I went to a wedding in Minnesota in 1987. While I was at the reception, a woman in her late 30’s asked me where I was from and upon hearing New Jersey, wanted to know if I ever met Bruce Springsteen. She said his name the way a 5 year old says ice cream. It is easy to forget that Bruce Springsteen and the E Street Band are known and loved far and wide when they are practically your neighbors. I was born and raised in NJ and Bruce Springsteen has been with me my entire adult life. I graduated high school in 1978 and remember a TV commercial for Born to Run sometime before then. My older sister gave me Greetings from Asbury Park for Christmas 1977. I am not a Bruce mega-fan. I possess the above vinyl and a 30th anniversary Born to Run CD. I knew the other hits as they came out on the radio. Bruce and the E Street Band are like local dudes who did alright. I know of them, but let’s not get carried away. This is Jersey. I heard Bruce on NPR last year talking about his book. I liked the interview because it sounded like a lot of thought went into his responses. He spoke openly of his struggles, put it all right out in front the way a true rocker does. For that matter, like any hard working man does: this is me, take it or leave it. I wanted to read the book, but I put it on hold because I had other priorities. About a month ago I decided to order the book and thought I’d read some reviews. NEVER READ REVIEWS. The most positive reviews said it is really good, BUT… So I decided maybe not. A few days later I was at work talking to a coworker about music, when the quintessential Jersey music topic came up: Springsteen. As I was talking about the biography and the reviews, I talked myself into buying (and reading) it. Less than 100 pages in I was hooked. Bruce if you read this: I laughed, I cried (literally). I was sitting in a DD parking lot on a Saturday morning when I read Three Dreams. I sobbed. What you wrote was incredibly honest and powerful. You addressed multiple themes that added the all-important third dimension to the two that are visible from the audience: 1) Success in rock entertainment (and anything else) requires hard work, 2) you can run from your demons, but you can’t hide, and 3) cooking for your children is incredibly satisfying. I do have one question. I was born in Jersey. I have a Dutch last name. I went to catholic school (14 years total). I had a hardscrabble childhood. I have a brother, a father, and a grandfather named Clarence (the only white boys I ever met so named). Why didn’t I become a rock star? At what point did I take a wrong turn and just keep going? I highly recommend Born to Run (the book and the album). I admire the courage it took to write it. Thank you Bruce.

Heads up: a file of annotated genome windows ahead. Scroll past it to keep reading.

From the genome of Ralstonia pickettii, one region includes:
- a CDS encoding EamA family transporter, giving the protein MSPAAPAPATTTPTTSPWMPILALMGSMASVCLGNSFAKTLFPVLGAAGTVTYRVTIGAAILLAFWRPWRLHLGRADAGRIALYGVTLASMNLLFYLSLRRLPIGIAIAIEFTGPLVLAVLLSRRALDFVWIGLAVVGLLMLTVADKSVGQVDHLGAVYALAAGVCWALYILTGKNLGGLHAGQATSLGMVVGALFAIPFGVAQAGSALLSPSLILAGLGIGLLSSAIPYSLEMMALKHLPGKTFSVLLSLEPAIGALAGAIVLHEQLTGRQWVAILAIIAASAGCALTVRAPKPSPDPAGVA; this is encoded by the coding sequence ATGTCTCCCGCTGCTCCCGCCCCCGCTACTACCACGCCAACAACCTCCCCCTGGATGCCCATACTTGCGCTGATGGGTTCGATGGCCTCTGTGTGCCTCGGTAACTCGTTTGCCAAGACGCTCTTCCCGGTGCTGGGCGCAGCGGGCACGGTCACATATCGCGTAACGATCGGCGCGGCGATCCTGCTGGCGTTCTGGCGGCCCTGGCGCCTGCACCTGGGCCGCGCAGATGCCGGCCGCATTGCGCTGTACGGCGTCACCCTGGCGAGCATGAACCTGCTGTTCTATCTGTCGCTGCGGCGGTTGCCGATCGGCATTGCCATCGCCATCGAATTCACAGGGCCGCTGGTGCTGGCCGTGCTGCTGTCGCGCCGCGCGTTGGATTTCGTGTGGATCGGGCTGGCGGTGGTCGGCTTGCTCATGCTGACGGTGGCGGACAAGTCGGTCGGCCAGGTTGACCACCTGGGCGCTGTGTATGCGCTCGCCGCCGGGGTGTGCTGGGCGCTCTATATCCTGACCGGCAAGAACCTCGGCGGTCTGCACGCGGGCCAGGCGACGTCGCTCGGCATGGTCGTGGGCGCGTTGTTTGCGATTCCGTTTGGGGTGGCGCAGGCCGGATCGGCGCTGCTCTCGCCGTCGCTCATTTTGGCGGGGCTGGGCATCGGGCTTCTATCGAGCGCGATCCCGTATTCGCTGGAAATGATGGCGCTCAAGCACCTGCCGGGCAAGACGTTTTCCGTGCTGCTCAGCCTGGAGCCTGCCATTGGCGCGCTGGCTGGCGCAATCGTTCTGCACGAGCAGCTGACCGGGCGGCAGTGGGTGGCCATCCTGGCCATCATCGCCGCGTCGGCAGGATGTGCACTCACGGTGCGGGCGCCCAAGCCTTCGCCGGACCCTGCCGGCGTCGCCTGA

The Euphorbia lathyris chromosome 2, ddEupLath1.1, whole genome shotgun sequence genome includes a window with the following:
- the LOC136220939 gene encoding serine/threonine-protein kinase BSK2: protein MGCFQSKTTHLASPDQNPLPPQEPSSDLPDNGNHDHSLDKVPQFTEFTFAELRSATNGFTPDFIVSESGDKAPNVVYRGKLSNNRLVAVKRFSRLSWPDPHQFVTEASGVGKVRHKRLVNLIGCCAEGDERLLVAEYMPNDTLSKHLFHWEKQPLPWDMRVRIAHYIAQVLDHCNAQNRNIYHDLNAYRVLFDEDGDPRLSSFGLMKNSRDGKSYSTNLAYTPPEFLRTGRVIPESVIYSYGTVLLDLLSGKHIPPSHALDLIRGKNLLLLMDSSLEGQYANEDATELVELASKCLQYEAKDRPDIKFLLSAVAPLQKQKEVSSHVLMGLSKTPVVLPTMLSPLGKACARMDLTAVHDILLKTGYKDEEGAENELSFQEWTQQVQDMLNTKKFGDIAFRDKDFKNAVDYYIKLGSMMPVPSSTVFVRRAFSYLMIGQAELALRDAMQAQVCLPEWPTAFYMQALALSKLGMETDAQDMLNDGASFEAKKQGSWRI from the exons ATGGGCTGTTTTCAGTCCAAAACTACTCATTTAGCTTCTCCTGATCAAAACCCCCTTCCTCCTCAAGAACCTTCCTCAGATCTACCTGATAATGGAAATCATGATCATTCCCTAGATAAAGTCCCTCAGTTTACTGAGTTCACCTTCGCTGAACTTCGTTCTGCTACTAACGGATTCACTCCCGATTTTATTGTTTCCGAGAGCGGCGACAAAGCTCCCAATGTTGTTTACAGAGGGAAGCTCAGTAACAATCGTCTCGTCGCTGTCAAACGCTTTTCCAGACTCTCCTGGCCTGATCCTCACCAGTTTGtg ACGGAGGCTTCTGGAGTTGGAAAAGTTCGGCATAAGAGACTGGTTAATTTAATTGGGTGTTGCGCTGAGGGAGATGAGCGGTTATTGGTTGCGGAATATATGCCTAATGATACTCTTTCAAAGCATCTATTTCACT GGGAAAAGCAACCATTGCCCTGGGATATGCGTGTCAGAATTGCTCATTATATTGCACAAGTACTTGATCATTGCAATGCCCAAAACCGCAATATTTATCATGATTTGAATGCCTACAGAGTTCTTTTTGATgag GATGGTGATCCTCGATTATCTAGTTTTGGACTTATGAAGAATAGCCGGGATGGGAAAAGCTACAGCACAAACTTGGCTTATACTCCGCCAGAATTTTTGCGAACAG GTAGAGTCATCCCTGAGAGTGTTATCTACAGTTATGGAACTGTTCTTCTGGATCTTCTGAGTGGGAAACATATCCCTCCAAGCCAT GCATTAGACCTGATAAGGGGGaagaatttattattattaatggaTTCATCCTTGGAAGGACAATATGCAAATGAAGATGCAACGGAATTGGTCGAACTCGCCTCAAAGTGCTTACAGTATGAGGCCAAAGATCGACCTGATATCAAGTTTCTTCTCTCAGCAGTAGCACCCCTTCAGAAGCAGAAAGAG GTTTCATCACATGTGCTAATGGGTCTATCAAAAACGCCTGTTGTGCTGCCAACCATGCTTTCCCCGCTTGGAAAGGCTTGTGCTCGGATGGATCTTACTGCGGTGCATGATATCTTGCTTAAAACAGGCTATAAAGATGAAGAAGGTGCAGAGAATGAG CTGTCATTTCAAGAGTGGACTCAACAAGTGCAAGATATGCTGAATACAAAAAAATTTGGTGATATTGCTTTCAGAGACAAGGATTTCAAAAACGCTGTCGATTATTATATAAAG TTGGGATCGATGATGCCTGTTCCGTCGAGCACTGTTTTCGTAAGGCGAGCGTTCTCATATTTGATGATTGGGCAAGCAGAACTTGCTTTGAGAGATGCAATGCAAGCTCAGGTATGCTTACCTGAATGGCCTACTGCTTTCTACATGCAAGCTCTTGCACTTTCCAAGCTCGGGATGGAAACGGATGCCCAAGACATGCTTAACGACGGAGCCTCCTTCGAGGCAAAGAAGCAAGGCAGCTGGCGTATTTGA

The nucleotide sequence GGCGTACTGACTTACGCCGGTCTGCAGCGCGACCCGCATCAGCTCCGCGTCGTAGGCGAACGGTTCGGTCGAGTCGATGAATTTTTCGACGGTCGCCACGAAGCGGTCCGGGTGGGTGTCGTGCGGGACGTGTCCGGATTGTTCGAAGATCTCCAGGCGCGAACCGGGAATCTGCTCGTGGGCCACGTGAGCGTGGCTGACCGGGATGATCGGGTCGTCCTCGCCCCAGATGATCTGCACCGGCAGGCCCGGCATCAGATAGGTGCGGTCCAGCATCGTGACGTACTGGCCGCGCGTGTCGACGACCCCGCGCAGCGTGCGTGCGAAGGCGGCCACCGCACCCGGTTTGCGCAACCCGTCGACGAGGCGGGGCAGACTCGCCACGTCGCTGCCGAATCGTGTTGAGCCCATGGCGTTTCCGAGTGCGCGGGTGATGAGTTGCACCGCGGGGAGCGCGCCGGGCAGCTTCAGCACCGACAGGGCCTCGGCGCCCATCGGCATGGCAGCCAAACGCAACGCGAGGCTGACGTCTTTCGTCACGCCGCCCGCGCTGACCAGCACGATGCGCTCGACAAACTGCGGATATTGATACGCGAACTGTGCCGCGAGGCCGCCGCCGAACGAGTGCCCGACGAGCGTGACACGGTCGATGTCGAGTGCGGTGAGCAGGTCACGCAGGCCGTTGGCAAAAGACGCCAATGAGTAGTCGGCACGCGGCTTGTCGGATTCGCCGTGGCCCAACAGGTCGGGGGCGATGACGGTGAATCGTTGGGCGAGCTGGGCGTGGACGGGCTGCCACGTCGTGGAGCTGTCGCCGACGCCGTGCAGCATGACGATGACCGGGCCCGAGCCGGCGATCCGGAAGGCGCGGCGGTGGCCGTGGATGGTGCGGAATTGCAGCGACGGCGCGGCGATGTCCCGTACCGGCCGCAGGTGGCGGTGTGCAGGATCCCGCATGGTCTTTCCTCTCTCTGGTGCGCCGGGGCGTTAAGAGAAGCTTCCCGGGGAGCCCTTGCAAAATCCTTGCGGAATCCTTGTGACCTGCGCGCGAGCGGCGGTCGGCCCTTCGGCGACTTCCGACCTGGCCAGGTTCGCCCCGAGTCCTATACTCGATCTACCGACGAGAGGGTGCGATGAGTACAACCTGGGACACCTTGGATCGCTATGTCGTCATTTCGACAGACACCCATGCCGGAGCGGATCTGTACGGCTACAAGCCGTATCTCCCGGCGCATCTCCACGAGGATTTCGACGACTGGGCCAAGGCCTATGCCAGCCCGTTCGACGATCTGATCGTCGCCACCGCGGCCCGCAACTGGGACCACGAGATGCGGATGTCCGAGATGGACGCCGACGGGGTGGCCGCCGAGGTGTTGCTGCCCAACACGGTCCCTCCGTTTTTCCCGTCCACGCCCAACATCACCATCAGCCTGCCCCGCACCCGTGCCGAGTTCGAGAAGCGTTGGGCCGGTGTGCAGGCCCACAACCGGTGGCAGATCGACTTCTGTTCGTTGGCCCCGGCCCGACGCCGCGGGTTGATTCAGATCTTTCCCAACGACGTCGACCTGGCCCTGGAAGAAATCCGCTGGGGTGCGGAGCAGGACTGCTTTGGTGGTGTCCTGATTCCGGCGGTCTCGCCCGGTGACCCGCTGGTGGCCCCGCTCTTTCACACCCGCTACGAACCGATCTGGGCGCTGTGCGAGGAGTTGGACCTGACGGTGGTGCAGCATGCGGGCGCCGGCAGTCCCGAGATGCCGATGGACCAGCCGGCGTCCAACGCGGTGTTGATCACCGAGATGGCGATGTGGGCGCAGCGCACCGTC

Pretencisous & condicending to women. What a looser. Sorry I read it. I liked his music, but his band gets credit for that, like many front men he starts believing his own press.